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The Phillies and their lousy defense

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The Phils' horrible glove work cost them again on Thursday, continuing just more of the same.

Bill Streicher-USA TODAY Sports

We knew the Phillies would struggle to score runs this season. We knew their starting rotation would be vulnerable and potentially among the worst in the National League after Cole Hamels.

But we didn't know the defense was going to be THIS bad.

In their ghastly 9-1 loss to the Miami Marlins on Thursday, the Phillies committed another two errors, bringing their season total to 17.

That's 17 errors in 16 games. In fact, the Phils have almost twice as many errors as they do home runs (9), and their 17 errors ties them with the Washington Nationals for the most in baseball. They have also committed at least two errors in six of their 16 games.

On Thursday, it was second baseman Cesar Hernandez with a fielding error and shortstop Andres Blanco with a throwing error, the first for both. But just about everyone on the team has gotten involved in the early going.

And forget about this talk about the errors piling up because the Phils have more young kids playing. The veterans are just as responsible.

The team leader in errors is a surprise, Chase Utley with 3. Cody Asche, Freddy Galvis (usually a very good defender), Odubel Herrera and Carlos Ruiz all have 2, with David Buchanan, Hamels, Ryan Howard, and Darin Ruf chipping in 1 a piece.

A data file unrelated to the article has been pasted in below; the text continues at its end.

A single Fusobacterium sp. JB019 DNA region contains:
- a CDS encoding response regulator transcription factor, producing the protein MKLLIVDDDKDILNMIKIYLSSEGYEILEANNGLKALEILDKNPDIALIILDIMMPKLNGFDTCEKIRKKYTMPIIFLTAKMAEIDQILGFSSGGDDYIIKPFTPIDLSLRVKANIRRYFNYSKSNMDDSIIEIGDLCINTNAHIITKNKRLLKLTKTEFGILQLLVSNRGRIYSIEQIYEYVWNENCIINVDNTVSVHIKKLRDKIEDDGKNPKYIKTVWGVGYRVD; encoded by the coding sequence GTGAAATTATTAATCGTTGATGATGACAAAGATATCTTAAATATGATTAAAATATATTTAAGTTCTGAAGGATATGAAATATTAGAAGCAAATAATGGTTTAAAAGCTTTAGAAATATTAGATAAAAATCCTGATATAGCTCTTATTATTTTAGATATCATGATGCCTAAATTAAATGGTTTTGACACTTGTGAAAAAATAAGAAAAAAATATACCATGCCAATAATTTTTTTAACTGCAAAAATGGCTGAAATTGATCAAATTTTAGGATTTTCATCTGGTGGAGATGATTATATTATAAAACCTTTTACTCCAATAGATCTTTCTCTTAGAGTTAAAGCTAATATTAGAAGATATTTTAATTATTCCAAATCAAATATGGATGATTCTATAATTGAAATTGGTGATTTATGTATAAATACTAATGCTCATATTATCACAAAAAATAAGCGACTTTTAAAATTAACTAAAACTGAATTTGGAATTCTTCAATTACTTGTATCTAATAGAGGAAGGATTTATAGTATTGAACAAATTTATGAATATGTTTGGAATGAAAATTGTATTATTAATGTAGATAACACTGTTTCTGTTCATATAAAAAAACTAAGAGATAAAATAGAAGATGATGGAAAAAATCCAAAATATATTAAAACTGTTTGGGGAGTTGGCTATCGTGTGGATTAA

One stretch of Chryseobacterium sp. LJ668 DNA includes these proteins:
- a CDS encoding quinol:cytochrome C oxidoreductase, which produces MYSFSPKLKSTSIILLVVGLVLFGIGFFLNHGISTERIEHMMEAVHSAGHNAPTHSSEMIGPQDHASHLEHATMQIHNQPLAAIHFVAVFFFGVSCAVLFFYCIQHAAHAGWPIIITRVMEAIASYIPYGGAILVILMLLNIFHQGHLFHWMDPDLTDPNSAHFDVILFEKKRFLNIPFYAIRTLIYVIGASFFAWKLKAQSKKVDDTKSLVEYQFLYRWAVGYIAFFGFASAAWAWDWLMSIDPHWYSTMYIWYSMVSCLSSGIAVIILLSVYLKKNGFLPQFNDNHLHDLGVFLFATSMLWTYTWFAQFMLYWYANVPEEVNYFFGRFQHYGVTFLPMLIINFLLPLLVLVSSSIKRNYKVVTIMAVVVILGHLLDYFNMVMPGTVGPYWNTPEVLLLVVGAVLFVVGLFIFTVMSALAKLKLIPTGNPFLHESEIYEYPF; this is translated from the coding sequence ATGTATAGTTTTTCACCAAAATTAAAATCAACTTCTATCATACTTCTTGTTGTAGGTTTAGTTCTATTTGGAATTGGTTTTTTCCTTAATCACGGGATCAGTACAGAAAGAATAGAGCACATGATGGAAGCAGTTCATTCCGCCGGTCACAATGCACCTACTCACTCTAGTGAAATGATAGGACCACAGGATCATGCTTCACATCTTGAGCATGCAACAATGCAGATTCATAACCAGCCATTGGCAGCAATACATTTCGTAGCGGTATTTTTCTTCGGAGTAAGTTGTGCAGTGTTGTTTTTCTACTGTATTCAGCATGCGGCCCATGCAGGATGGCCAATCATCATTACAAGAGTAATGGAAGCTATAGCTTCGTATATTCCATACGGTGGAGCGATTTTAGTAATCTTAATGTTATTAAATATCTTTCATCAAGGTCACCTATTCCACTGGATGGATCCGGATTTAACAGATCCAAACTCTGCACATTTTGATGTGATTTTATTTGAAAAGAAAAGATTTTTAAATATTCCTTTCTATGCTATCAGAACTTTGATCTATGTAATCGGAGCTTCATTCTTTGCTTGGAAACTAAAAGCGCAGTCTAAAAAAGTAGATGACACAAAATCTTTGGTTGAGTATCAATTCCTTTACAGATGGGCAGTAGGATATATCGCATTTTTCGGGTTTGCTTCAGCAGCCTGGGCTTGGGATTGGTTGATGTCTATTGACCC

And some of the errors have been ones that would make the Bad News Bears point and laugh.

You get the idea.

After the game, manager Ryne Sandberg said he's not happy with all of the giving away of outs and everything (quotes per CSN Philly's Jim Salisbury).

"We've got some work to do," manager Ryne Sandberg said. "We have to tighten up the defense. We have to play a little bit smarter. Tighten up the fundamentals. In those departments, it was not a good game for us.

"Fundamental baseball is a priority. Making routine plays is a priority. Hitting the cutoff man is a priority, so it's been disappointing the last two games. It's frustrating. It really is."

Coming into Thursday's bloodbath against Miami, the Phils' defense had -8 Defensive Runs Saved (DRS), 26th out of 30 MLB teams. Their .973 fielding percentage was tied for 27th. They had turned just 17 double plays, 27th in baseball (this despite Phils pitchers throwing ground balls 45.5% of the time, 9th most in baseball). And they had given up 11 unearned runs in 15 games before Thursday. Only Milwaukee and Washington (15), had given up more.

Whether you use old defensive metrics or the new-fangled ones, the Phils' defense is bad.

We all suspected the Phillies were going to be a bad team this year. The fact they are losing games and struggling to score runs is not a surprise. But the sheer incompetence of the defense, and the lack of fundamentals, is.

Of course, perhaps this is what you get when you continue to play Howard at first virtually every day, have a converted second baseman as your starting center fielder in Herrera, and a third baseman in Asche who will never be confused for Scott Rolen or Adrian Beltre.

The Phils are simply not good enough to be giving away outs to other teams.

Bad offense is boring to watch. The starting rotation is what it is. But the comically bad defense being played by the Phils so far this year has been embarrassing.

There is a way to lose with grace and dignity. But committing five errors in the last two games while being outscored 15-2 by a Marlins team that came into the series with a 3-10 record and a manager on the hot seat isn't it.

Of course, this may not change anytime soon. Domonic Brown could be back at some point soon, the veterans aren't getting any younger, and Herrera isn't going to learn center field overnight.

The Philadelphia Phillies are putting the "fun" in fun-damentals.